Likely ’16 voters show support for climate change legislation
The attitudes of many voters on the subject of climate change and global warming appear to shifting.
A poll released Dec. 18 by Harstad Strategic Research Inc. showed that, regardless of party affiliation, likely 2016 presidential election voters will be supporting action on climate change.
Andrew Maxfield, senior vice president of Harstad research, explained during a Dec. 18 phone interview that Harstad measured the attitudes of just over 1,206 potential voters in nine key battleground states — including Virginia and North Carolina.
According to Maxfield, voters in those states were polled between Nov. 18-Nov. 24.
Part of Harstad’s research was measuring attitudes concerning the Environmental Protection Agency’s Clean Power Plan.
“This plan would set the first-ever standards for power plants to limit the amount of carbon pollution they emit,” Maxfield said.
Maxfield said that, across the board, voters in these key states showed significant support for the plan, regardless of party support or affiliation.
In Democrat-leaning states, such as Virginia and New Hampshire, 68 percent of voters polled showed support for the Clean Power Plan.
In Republican-leaning states like North Carolina, 66 percent of voters showed support for the plan.
Two groups that showed the most support for action on climate change, regardless of state or party affiliation, were voters less likely to turn out and voters ages 18-39.
At least 70 percent of voters in both groups showed support for the EPA’s carbon standards.
Maxfield noted that these groups are going to be vital in the upcoming election.
According to the United States Census Bureau, voters ages 18-44 contained the lowest combined turnout of American voters. In 2012, only 38 percent of registered voters ages 18-25 turned out to the election.
“They are important for both [parties] … and the turnout of those voters is a big challenge,” Maxfield said.
Wesley Warren, director of the Center for Policy Advocacy of the NRDC Action Fund, said that these numbers contain an important lesson for both Democrats and Republicans.
That lesson, Warren said, is that “running on this issue is better than running away from it.”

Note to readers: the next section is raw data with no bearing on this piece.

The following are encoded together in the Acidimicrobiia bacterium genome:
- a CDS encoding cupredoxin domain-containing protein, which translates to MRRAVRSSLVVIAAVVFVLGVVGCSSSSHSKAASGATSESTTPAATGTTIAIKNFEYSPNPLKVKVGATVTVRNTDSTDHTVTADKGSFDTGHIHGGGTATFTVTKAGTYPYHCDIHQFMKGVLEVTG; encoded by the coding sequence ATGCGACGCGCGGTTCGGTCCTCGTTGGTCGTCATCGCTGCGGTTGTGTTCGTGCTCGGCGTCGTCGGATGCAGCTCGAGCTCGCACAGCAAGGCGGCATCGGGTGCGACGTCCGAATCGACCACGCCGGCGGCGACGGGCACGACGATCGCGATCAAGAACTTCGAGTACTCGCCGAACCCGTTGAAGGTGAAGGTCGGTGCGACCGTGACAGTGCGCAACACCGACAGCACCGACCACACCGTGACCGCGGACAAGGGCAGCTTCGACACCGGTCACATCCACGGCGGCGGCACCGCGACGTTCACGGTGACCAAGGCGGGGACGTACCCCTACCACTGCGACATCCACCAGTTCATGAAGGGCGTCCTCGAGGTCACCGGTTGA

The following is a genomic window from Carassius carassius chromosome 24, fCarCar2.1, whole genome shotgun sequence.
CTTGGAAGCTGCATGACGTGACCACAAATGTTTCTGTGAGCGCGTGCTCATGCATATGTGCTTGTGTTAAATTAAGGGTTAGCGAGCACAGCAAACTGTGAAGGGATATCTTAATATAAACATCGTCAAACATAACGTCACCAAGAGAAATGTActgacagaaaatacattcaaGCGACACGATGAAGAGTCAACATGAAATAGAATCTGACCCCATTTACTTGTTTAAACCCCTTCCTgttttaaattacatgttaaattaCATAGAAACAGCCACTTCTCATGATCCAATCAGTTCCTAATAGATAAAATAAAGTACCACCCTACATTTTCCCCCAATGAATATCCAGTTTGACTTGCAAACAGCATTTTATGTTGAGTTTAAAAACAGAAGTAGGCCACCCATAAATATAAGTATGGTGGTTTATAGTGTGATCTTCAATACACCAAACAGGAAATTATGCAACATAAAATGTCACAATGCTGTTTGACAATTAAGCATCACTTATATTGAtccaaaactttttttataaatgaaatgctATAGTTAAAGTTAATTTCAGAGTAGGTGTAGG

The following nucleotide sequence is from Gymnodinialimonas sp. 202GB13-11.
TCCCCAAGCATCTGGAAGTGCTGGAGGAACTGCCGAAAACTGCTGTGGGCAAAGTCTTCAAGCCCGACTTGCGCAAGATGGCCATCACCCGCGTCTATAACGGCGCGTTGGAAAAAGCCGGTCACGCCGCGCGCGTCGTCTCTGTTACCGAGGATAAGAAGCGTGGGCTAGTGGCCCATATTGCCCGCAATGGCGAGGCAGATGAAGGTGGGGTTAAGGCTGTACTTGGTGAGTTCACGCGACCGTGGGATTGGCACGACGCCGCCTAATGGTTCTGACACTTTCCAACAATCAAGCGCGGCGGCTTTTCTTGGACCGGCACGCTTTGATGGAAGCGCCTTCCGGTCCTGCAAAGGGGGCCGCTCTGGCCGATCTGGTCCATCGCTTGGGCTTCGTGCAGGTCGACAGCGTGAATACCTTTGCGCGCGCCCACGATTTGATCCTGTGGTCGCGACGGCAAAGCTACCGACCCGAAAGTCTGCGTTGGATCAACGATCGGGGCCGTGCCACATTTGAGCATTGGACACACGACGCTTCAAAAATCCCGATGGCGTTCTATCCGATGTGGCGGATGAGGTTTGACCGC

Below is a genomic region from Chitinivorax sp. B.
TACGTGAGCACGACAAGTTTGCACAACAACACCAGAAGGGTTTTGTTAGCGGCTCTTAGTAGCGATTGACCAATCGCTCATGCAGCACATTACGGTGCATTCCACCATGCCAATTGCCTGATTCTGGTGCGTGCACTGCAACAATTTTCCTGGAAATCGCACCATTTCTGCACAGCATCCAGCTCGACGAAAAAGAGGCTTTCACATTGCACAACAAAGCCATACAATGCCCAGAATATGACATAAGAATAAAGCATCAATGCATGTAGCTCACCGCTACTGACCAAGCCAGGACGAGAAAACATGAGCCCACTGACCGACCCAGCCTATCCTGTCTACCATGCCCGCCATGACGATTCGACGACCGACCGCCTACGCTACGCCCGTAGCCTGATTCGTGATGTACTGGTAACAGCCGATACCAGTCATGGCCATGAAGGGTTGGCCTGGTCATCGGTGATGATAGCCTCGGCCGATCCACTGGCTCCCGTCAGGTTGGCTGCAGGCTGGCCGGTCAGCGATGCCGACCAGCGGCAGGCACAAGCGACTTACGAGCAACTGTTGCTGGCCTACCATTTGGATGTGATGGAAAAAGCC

To Maxfield, benefits of candidates coming out strongly and supporting action on climate change “far outweigh the costs.”
Although Warren said that this lesson applies to both parties, it “especially applies to Democrats who will be sorting through what happened in this last election.”
Warren added that this data can also be immediately applied to the upcoming congressional session in January.
“One of the most important implications for the new Republican leadership [in Congress] … is they risk a serious political backlash if they don’t take the lesson from this information,” Warren said.
According to the study, 86 percent to Democrats polled said they want their senator to address climate change, while 43 percent of Republicans state that.
Warren asserted, based on the numbers, that congressmen running “an extreme, anti-environmental” legislation agenda will “quickly find themselves out-of-step, in many cases with their own constituents.”
Warren said that, due to in part to exposure to the same polling data, the political establishment in the Republican Party “have begun to change their rhetoric on climate change.”
“I think plainly they realize that being an outright denier of climate change … is not politically viable,” Warren said.
” … This is very much, in my view, the origin of the phrase, ‘I am not a scientist.'”
According to Warren, in order for Republicans to “get into the right place” on climate change, they “need a plan of action that takes this issue seriously.”
Warren added that “early framing on this issue” is very important to a successful campaign for candidates in both parties.
For Warren and the NRDC, the big takeaway from this data is “that 2016 could look a lot different than 2014.”
“We believe that a different electorate will show up in 2016 … that will be much more interested in supporting candidates that are on the right side of this issue,” Warren said.
Contact staff writer Kevin Green at 540-465-5137 ext. 155, or firstname.lastname@example.org